I had a lot of adults in my life at sixteen – a social worker, a guardian ad litem, therapists, a psychiatrist, biological parents, foster parents, a judge, and more whom I’m likely forgetting. I’m grateful for those people, but I had to share my story a lot, hoping to be understood. Times were confusing. Things would appear to stabilize, then reverse course. I was overmedicated for desperate behaviors, with increased types of mental health diagnoses, based on the lack of explanation (to me) of what was happening in my life.
Shortly after I had stabilized, following six inpatient mental health hospitalizations, my foster care journey began at a locked group home facility. A social worker I had met only once came to my home to inform me that I had ten minutes to fill a bag with what I would need. I had no information about how long I would be gone or where I was going. “Where I was going” was a place referred to by a childhood friend as a ‘kid jail.’
I was fifteen when I was diagnosed with clinical depression. I had never been in detention, smoked a cigarette, or been in serious trouble. A majority of my time for the next three months was spent in that “kid jail” facility. I no longer went to my public school, but to the school in the facility (whose credits didn’t transfer to my public high school. I did two consecutive summer school terms to make up lost time). I lived in the facility, without evaluation of my situation, with a bipolar roommate who tried to strangle our pregnant counselor.
The little freedoms I took for granted were suddenly gone. Eating awful cafeteria food, opening mail in front of staff, and not being able to have drawstrings in my pants were just the beginning. I was able to interact with the outside world, but only on trips in the big blue van. I felt like a criminal. Whenever I wanted to see my little sister (who I protected from harm at home), we were in a beige conference room with a strange man taking notes. This didn’t feel like healing or healthy helping behavior, intended to help me “rise above” my circumstances. It felt punitive. Everything about my life seemed to be a punishment – for what, I did not know.
After a few months I was reluctantly placed with a foster family. I attended summer school in the facility, hoping to graduate with my class. I had come to terms with this new institutionalized way of living and frankly, I didn’t want to go anywhere unless it was my family home. Social workers tried to convince me I was going to the best foster home in the county. I didn’t care. That home was not MY home.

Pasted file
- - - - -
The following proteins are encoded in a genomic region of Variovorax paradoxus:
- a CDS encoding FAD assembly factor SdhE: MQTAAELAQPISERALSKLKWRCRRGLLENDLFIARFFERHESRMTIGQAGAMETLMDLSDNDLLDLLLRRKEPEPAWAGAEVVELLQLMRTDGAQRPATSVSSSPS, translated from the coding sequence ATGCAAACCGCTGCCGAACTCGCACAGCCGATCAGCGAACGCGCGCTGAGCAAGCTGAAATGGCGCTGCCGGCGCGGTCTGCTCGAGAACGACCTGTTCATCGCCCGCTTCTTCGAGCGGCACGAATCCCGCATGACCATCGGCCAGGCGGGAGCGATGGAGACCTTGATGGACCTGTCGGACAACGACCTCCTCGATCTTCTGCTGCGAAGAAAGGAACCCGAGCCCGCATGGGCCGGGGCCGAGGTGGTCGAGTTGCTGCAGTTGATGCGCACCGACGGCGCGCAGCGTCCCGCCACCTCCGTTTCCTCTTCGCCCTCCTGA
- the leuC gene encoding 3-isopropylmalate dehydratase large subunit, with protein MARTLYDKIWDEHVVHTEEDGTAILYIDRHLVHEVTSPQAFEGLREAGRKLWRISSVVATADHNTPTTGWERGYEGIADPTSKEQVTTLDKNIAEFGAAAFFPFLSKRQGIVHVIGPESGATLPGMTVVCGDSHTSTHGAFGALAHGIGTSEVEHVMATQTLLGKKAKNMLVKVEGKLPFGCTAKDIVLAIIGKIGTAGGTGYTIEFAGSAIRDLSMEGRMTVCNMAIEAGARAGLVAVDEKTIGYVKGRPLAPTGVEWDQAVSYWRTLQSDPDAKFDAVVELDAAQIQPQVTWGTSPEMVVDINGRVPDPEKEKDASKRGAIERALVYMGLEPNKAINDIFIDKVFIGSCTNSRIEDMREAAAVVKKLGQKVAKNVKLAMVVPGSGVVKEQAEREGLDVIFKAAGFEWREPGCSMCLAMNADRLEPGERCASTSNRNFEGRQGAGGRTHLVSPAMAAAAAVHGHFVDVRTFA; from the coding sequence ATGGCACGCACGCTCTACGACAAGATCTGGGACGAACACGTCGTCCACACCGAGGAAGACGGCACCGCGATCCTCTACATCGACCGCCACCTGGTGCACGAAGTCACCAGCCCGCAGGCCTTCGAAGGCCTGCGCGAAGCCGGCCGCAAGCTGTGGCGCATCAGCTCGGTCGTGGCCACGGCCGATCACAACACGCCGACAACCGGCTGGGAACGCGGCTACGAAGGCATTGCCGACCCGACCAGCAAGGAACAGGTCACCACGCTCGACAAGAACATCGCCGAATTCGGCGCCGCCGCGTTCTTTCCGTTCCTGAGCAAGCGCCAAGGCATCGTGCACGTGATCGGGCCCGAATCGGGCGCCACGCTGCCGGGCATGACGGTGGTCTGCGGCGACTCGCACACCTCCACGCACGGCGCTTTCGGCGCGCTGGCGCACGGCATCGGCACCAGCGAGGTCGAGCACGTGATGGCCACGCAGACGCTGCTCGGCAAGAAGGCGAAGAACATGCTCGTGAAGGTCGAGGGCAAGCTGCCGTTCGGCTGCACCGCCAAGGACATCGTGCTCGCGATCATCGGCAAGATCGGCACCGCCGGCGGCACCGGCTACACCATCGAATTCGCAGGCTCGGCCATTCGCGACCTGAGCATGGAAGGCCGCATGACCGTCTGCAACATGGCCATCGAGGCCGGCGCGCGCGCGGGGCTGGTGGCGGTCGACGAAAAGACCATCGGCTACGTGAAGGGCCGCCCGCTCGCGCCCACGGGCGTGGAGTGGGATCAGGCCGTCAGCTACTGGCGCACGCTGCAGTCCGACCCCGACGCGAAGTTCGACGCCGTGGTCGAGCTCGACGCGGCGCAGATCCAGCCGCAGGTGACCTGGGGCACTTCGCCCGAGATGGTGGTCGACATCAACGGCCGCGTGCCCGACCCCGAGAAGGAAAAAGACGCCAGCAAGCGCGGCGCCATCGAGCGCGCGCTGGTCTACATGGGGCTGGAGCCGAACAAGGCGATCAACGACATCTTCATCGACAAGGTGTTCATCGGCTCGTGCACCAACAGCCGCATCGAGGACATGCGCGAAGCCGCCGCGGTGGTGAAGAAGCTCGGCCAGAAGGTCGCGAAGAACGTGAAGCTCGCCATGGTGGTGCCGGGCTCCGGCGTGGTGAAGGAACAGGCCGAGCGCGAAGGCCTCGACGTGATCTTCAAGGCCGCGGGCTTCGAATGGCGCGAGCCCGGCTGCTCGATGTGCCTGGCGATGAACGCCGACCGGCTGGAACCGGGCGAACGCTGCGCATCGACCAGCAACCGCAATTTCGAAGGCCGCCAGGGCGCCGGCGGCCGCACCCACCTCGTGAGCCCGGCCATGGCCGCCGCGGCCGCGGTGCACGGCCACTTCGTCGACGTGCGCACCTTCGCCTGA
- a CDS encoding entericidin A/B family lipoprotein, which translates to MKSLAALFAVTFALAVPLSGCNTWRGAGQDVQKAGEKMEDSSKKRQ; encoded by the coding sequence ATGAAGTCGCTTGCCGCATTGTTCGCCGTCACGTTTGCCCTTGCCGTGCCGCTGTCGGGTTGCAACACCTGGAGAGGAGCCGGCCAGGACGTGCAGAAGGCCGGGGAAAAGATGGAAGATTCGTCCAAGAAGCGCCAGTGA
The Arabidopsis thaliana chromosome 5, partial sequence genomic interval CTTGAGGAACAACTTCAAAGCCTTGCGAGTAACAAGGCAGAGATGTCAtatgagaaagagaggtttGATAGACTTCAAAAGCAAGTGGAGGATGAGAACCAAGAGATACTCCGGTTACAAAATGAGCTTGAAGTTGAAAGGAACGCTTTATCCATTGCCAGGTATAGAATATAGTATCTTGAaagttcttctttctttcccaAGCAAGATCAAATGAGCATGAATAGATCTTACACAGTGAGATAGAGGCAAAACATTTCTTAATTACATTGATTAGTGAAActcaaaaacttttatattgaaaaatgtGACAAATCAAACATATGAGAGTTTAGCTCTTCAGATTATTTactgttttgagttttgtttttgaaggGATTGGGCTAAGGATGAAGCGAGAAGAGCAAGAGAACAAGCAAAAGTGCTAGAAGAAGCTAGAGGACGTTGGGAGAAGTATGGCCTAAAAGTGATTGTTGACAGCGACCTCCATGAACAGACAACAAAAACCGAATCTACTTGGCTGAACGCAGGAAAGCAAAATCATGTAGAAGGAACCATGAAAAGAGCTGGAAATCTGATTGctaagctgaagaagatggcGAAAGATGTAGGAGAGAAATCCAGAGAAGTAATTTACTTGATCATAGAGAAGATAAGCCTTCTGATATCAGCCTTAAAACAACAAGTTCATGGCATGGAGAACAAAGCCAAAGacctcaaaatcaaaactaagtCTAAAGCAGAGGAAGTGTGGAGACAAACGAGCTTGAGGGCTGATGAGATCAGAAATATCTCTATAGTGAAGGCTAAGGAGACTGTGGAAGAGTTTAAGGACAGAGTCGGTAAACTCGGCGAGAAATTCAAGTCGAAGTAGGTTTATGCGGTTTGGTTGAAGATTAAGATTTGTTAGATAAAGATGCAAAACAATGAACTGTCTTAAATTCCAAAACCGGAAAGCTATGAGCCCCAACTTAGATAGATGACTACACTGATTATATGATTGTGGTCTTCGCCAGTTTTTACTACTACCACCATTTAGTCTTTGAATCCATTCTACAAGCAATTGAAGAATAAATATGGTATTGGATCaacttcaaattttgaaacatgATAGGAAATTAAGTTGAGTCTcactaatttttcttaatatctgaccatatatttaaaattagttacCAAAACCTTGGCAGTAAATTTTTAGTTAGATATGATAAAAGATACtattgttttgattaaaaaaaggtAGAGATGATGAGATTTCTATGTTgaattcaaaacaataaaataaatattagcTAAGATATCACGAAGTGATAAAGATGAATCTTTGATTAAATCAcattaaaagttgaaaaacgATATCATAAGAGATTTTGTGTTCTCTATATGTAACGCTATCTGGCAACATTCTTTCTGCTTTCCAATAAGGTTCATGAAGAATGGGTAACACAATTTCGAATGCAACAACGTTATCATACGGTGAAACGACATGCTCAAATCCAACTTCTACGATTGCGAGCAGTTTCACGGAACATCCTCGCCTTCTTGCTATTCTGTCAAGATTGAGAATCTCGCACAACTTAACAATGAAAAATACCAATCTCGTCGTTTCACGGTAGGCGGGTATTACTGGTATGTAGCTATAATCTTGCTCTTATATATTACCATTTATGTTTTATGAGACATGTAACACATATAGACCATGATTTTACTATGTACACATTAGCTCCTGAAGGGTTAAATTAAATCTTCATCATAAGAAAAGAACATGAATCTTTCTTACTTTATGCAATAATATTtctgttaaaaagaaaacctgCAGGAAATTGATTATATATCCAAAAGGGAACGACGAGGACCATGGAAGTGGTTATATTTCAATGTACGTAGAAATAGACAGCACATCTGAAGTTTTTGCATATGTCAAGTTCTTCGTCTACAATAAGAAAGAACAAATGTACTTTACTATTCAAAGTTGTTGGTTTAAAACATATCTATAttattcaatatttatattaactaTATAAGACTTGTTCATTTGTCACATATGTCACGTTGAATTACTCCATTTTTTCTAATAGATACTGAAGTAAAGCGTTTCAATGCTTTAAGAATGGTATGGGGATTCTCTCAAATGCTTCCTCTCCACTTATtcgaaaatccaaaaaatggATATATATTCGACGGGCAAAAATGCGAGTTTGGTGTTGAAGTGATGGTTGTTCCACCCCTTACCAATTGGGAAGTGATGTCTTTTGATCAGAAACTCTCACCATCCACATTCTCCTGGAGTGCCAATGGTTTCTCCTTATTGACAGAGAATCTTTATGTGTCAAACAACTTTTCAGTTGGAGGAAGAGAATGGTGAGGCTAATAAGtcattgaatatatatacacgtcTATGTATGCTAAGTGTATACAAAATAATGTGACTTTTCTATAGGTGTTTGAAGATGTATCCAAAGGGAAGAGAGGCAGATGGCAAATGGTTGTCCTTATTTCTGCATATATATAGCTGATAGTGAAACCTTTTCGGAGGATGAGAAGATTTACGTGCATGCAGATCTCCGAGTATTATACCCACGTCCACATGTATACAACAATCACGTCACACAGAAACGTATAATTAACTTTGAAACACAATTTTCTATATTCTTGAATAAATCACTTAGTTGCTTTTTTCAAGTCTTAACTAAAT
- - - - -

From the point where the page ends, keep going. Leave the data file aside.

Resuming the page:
As the Foster Youth Liaison at a public university, I now interact with young people who have survived really difficult situations. I can and do demonstrate that thriving is possible. I remember when surviving felt like a chore. Here are the little things that made a difference to me then, and that I try to offer now to young people transitioning out of foster care:
- Provide youth the power of choice. The more meaningful the choice, the more voice the youth should have as the #1 stakeholder in their own life. I often felt helpless as a teen because so many people had power over my life. Even small choices meant a lot.
- Stay at the same level as youth. I try not to assume prior knowledge, or intentional wrongdoing. If anything, assume positive intent.
- One of the best things someone did for me as a teen was introduce me to volunteering at the animal shelter. Teaching relationships through volunteering helps create a sense of community and fosters responsible citizenship. Volunteering can include doing things youth are passionate about and may place youth in proximity to other civic-minded people. Volunteering can provide a sense of belonging and contributing to a greater good.
- Provide concrete opportunities for foster youth. For me that meant a scholarship from Foster Care to Success, interning with FosterClub, and getting involved in advocacy with my state Youth Advisory Council.
- Listen and take youth seriously. No one wants to be on the outside looking in, particularly a youth who is unsure of the future. Let us do the adult thing and invite the youth to pull up a chair to their own table of life.
Charlotte Ayanna defines fosterness as “The feeling of not quite being in solid. The sense of non-commitment. The state of temporary.” When youth are not sure where the next life shift is coming from, it is our responsibility as adults to meet them where they are. Instead of writing youth off as disengaged or disrespectful, remember that this state of fosterness is not something anyone can be prepared for, and they are doing the best they can.
Published on May 16, 2016 as part of Children’s Rights’ “Fostering the Future” campaign. The opinions expressed herein are those of the blog author and do not necessarily represent the views of Children’s Rights or its employees. Children’s Rights has not verified the author’s account.